RINGING CHANGES (1970)
“Ringing Changes was composed in 1969 and ‘70 for the excellent ensemble of student percussionists founded and directed by Raymond DesRoches, The work is in a single long movement, and is based on a continuous polyphonic skeleton which lies beneath the sonic surface of the work, and which generates the moment-to-moment continuity. Here the music is divided between pitched and non-pitched voices, and a basic four-voice polyphony is disposed with two voices given to the pitched instruments — mainly piano four-hands and vibraphones — and two (“noise” or relative pitch) given with various alternations and duplications to sets of 12 metal instruments, 12 drums, 6 cymbals, and 4 tam-tams. An occasional inflectional role is performed by a string drum, and at the end chimes and timpani appear.
“Ringing Changes is in F-natural, and though the surface of the work is not so complex . . . the underlying polyphony is more so. Particularly, F-natural as the first element in the work’s twelve-tone set, and the intervals of that set arc translated into time-lengths on scales ranging from the local to the overall, exert constant controlling influence. You hear F-natural at the beginning and at the end, in the traditional role of starting point and goal of return. You feel the work on the other hand to be circular because of this circumstance, on the other progressive, because of its twelve-tone ambience. But you cannot hear what is most important — that every level of the work represents my response to the shape suggested by the interval-succession of the set. In my language this is called “responding to nothing with something.” “Nothing,” because the intervals are, after all, “empty space”; “something,” because they are defined by musical objects — notes and noises — and though these latter are the acoustical realia of music, it is the nothingness between them that gives them meaning.”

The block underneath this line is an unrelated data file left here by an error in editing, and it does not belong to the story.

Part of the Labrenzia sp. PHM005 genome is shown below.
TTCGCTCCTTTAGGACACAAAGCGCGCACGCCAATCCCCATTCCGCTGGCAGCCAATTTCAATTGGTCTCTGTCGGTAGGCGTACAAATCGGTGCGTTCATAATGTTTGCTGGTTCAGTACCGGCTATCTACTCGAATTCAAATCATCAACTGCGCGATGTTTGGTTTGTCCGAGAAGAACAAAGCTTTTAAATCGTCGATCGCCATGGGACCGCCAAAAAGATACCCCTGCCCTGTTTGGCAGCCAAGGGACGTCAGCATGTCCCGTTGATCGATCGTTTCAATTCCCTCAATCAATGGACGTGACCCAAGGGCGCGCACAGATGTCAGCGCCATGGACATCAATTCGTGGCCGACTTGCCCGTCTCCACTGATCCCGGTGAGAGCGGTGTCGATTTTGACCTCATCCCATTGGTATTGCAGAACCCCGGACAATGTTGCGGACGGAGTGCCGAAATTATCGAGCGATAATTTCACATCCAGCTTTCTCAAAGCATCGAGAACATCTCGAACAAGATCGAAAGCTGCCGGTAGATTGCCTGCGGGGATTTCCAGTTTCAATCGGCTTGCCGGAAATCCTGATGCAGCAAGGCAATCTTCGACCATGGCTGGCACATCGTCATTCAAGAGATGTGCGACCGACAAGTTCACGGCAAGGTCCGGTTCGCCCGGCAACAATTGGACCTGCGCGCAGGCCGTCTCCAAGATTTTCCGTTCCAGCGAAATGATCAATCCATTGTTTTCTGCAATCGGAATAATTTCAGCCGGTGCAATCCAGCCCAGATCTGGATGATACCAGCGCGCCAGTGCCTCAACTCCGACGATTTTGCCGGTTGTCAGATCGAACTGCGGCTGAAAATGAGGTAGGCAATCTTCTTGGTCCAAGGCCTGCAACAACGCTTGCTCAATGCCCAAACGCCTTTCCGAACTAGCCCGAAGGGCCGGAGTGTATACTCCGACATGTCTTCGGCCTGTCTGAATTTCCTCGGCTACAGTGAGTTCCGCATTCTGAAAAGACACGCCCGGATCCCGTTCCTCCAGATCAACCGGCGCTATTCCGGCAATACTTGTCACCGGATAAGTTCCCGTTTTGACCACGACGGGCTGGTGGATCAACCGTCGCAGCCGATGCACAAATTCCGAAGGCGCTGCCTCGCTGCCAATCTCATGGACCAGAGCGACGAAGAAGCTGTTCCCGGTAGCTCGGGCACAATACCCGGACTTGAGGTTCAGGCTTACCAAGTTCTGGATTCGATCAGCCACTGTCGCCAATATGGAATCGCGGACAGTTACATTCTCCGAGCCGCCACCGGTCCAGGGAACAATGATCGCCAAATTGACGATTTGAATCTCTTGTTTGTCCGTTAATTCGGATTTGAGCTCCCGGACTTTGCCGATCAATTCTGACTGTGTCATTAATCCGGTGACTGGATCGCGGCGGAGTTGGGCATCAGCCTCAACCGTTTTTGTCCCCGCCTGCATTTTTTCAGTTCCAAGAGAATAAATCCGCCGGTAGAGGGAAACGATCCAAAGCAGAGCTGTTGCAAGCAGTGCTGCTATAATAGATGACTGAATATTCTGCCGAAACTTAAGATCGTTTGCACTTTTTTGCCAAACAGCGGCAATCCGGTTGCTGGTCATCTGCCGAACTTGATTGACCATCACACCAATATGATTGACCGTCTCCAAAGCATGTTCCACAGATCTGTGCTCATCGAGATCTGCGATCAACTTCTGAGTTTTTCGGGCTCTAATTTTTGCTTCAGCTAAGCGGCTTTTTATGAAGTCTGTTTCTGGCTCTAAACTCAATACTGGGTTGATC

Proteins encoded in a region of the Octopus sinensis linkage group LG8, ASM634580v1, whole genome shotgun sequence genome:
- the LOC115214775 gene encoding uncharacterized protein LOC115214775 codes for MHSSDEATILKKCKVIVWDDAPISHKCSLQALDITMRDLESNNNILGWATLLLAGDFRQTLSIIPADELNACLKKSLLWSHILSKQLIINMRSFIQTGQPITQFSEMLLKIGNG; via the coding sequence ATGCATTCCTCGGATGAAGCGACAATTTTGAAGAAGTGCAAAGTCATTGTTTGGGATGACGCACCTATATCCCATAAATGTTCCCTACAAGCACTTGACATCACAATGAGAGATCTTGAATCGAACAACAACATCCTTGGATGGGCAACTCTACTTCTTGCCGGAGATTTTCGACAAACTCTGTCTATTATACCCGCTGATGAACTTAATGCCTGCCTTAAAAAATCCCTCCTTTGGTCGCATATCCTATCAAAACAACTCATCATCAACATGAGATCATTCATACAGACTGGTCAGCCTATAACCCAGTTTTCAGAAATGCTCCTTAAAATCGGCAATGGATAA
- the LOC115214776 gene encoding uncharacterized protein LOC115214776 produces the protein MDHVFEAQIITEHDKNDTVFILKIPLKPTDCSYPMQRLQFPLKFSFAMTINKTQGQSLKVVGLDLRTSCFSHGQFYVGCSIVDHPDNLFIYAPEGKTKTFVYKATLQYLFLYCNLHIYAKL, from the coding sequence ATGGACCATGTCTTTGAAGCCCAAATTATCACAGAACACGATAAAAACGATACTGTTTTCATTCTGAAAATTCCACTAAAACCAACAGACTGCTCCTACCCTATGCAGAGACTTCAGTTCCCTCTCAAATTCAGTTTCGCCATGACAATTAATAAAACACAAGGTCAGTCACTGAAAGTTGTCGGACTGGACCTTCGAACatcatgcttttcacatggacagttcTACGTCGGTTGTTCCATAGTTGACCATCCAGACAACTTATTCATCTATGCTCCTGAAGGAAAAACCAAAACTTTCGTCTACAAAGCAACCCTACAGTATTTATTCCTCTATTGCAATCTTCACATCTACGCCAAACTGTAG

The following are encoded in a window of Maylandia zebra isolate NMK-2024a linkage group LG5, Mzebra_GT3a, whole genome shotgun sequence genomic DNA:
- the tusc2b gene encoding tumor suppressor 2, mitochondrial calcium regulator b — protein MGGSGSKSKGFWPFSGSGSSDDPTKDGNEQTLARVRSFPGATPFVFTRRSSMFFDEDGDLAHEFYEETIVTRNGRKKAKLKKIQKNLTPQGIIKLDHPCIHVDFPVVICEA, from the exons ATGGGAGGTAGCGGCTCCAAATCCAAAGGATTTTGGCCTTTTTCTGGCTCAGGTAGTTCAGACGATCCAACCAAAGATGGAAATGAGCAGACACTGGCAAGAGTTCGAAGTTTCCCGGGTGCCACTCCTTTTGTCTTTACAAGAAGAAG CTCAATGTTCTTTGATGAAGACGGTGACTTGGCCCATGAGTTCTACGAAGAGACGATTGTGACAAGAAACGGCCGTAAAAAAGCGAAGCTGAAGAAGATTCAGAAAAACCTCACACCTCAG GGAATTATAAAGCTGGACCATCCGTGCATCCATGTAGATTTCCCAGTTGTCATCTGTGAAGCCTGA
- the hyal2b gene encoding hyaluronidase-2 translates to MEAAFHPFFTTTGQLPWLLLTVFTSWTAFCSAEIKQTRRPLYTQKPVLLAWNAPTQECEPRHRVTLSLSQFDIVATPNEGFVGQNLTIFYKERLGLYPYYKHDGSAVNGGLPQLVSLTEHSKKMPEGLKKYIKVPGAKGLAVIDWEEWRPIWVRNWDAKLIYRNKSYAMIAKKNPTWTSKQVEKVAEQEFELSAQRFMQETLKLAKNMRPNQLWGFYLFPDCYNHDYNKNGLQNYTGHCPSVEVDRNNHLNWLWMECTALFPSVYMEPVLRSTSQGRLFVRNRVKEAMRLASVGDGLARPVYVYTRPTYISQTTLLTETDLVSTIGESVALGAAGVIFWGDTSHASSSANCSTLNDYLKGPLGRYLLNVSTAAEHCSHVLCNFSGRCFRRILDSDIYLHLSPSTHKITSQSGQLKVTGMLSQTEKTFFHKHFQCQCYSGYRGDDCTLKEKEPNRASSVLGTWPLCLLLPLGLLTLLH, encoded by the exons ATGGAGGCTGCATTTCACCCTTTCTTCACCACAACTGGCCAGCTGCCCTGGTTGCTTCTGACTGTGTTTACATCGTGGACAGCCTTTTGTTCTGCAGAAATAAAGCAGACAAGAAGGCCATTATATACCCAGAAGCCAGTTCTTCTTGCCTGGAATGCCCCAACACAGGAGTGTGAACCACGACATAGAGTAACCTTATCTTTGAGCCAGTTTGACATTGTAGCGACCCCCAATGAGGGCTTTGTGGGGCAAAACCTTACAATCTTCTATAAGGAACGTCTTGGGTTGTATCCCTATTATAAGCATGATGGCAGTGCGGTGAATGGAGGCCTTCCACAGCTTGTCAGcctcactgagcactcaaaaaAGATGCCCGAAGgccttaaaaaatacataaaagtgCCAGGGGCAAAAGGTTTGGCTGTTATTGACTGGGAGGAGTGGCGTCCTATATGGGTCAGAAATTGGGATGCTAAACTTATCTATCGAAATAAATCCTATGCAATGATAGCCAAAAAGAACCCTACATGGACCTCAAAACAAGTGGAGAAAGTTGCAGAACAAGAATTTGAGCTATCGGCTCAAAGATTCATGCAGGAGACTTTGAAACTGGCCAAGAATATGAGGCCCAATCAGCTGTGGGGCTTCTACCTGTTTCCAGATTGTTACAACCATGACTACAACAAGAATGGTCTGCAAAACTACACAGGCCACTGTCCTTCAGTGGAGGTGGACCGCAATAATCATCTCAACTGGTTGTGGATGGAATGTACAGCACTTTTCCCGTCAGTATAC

Finally, from another of Wuorinen’s program notes:
“The foregoing, however, is meant only to provide an initial entry into the work. . . the listener, in his response to the music, must ultimately assume active responsibility for what it means to him. Once a work has left its maker, it follows its own life.”